There's never enough time at Thanksgiving to really thank the people we appreciate the most. The holiday and the weekend seem to be consumed with a high-speed treadmill race to get here and there, visit friends and family and then dine on an excess of comfort foods.
Once all of the cooking and baking and slicing are done, the break is over and we jump back into the fast lane, racing toward Christmas. It always turns out to be a race we have no chance to win.
But amidst all of the eating and shopping and the chaos that swirls around Thanksgiving, it seems more than appropriate to take a moment to express our gratitude for what really matters - the people in our lives.
Those of us that enjoy the outdoors need to make special note of all the folks who have made our fishing and hunting and camping ventures possible. We are grateful for the people who join us on such ventures, the people who arrange these trips, the people who accommodate them and even those who barely tolerate it.
The short list of individuals I need to thank for giving me a key to the outdoors starts with the matriarch of our family, my mother. She is both the strongest woman I have ever known, and the kindest. And there is no contradiction involved.
It's a blessing to have a mother who took advantage of every opportunity to make the outdoors part of her children's lives. She was always a champion of fresh air, yanking the windows open to let nature recharge our home environment. She would pull the curtains all the way back so every thread of sunlight could wash inside the house. If the temperature was above 40 degrees, she wanted no part of the clothes dryer, choosing to let wind and solar energy do its job out on the clothesline.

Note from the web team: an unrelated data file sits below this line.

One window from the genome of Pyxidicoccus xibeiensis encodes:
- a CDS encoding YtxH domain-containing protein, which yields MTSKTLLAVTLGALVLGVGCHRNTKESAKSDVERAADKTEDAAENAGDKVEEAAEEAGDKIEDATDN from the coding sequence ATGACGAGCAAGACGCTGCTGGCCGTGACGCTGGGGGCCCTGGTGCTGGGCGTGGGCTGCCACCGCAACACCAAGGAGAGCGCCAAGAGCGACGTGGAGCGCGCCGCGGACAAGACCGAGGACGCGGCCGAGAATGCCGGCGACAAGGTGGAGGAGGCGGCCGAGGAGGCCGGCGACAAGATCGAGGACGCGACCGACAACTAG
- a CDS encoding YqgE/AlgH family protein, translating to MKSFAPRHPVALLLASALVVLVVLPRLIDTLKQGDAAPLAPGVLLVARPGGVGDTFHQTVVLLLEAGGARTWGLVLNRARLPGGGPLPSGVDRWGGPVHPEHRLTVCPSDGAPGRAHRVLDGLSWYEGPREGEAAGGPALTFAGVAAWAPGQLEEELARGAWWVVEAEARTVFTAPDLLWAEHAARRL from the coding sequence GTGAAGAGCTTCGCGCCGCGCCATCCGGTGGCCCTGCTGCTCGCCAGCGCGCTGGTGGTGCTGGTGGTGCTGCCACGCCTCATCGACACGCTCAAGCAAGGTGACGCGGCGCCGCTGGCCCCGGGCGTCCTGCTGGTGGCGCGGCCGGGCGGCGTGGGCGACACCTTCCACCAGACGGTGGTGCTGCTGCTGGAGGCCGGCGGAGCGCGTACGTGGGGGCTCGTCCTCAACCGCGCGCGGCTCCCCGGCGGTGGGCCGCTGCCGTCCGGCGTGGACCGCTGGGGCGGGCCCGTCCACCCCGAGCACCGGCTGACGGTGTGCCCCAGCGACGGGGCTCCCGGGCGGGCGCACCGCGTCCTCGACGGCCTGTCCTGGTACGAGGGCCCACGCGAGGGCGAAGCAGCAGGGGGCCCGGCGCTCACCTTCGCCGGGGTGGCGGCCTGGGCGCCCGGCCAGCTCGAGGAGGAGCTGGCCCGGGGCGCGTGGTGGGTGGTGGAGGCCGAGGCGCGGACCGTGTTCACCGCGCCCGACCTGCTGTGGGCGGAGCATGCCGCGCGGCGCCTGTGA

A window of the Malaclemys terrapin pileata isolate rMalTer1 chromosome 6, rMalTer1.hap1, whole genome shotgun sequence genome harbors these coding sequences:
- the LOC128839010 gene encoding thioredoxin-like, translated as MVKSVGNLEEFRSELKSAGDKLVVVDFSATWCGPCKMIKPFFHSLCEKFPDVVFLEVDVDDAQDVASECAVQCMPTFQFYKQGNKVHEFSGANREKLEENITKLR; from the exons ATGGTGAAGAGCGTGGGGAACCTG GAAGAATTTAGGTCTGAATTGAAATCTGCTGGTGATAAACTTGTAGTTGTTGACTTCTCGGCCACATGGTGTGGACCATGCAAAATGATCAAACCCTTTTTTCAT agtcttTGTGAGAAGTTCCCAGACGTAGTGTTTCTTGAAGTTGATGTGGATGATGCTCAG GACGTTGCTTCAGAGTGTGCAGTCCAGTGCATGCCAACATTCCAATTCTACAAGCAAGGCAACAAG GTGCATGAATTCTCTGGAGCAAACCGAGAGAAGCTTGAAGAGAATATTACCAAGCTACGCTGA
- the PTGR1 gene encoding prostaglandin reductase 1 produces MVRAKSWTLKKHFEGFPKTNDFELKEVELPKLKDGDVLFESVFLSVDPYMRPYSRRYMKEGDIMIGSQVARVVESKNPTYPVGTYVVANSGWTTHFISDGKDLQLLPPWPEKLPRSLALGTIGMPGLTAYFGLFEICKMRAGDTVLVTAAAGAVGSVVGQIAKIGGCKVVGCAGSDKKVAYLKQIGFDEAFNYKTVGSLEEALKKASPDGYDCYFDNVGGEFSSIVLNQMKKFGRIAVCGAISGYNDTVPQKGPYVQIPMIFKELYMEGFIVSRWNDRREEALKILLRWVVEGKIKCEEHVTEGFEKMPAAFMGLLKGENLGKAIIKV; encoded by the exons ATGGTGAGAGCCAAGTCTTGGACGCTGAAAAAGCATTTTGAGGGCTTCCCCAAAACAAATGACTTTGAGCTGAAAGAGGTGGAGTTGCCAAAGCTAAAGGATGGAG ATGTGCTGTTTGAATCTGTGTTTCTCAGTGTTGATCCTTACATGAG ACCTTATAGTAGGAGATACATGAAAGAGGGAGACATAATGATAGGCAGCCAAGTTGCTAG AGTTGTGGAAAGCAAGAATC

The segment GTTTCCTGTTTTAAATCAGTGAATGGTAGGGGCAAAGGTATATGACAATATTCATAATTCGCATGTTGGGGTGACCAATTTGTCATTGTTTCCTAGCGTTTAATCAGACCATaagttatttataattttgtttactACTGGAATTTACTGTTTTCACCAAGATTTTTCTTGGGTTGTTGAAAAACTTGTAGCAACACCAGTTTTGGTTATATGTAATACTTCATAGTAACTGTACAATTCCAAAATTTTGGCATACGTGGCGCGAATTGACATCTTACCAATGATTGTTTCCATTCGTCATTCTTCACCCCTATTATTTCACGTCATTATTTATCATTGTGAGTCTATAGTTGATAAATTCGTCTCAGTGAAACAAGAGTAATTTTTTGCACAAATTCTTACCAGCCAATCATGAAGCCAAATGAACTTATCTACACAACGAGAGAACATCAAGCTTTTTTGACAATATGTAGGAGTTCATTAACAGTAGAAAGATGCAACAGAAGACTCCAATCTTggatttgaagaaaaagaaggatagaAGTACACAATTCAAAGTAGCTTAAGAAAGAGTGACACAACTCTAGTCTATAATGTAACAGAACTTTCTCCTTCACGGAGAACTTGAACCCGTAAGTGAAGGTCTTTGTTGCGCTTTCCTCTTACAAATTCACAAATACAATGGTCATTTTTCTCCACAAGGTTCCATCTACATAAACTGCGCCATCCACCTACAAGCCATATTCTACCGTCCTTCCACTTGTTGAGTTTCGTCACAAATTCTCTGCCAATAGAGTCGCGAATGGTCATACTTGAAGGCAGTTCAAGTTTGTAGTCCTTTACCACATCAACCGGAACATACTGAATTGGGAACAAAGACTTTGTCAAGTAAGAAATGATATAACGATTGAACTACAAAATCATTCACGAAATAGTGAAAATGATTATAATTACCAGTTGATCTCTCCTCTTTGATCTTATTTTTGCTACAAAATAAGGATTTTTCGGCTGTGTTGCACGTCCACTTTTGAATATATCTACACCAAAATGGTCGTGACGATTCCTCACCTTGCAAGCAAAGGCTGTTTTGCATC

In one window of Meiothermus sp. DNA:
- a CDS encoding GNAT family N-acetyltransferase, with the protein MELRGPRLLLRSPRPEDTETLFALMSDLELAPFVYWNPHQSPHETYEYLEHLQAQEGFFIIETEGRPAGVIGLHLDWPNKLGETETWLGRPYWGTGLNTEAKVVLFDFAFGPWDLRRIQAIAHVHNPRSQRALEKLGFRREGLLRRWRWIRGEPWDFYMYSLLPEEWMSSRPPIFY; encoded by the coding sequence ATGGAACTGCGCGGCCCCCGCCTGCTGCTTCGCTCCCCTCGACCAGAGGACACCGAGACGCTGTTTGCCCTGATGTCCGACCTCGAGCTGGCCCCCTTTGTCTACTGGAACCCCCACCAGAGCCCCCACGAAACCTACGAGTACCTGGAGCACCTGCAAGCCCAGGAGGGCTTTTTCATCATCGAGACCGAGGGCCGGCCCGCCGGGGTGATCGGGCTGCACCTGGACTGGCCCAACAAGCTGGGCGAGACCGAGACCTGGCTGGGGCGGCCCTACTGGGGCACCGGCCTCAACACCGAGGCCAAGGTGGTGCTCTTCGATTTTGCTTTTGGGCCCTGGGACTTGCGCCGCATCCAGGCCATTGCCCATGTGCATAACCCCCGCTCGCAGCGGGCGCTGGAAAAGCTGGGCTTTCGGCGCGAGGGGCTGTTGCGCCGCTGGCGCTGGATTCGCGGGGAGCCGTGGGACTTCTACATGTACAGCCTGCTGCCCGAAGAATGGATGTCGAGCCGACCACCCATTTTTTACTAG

Mom loved gardens much more than she liked grass. Consequently, we had a difficult time finding a stretch of lawn where we could put together a football game, or engage in wiffle ball home run derby. But the gardens were everywhere, and each time you walked outdoors they kind of wrapped their arms around you and massaged you with fragrances and bright colors.
My mother always considered picnics a three-season sport. There were some fall family outings where we saw a snow flake or two as we passed around ham sandwiches and cole slaw, and others where the accumulated frozen precipitation from that receding winter had not yet disappeared as we chose the first 50-degree day in March to kick off the picnic season with hamburgers on the grill.
I am so thankful I had a mom who never complained about us taking her plastic containers to put night crawlers in, or dragging stringers full of fish into the kitchen sink to clean after dark. She was unflappable, never panicking when we brought frogs or toads or baby birds in the house.
She was willing to accept whatever we brought back from our many fishing and hunting trips, and prepare it in her kitchen where some magical transformation took place. She could make rabbit or pheasant into a delicacy, and create gravy that blessed everything it touched.
Only now do I really fully appreciate all that Mom did to make those many family camping trips to Michigan work so well. She did most of the organizing and packing, and could prepare what amounted to a banquet meal for a dozen with nothing more than an open fire and a small camp stove.
We all had warm, dry sleeping bags, regardless of the weather, and anytime one of the younger kids was scared by the night sounds in the outdoors, Mom just pulled them closer and everything was fine. She put bandages on scraped knuckles, dressed bee stings with ice packs and rocked fussy babies to sleep next to the fire.
There's a million things to be thankful for, every day of every year. But on this Thanksgiving, it seemed like the time to recall all of the ways that my mother made enjoying the outdoors so easy.
I never saw her hunt or fish, but that resume has 90 years of entries on it, and most of them involve just doing things for others. She opened up the wonders of the outdoors to many, and we all are so thankful that she did.
Matt Markey is the A-T outdoors columnist.
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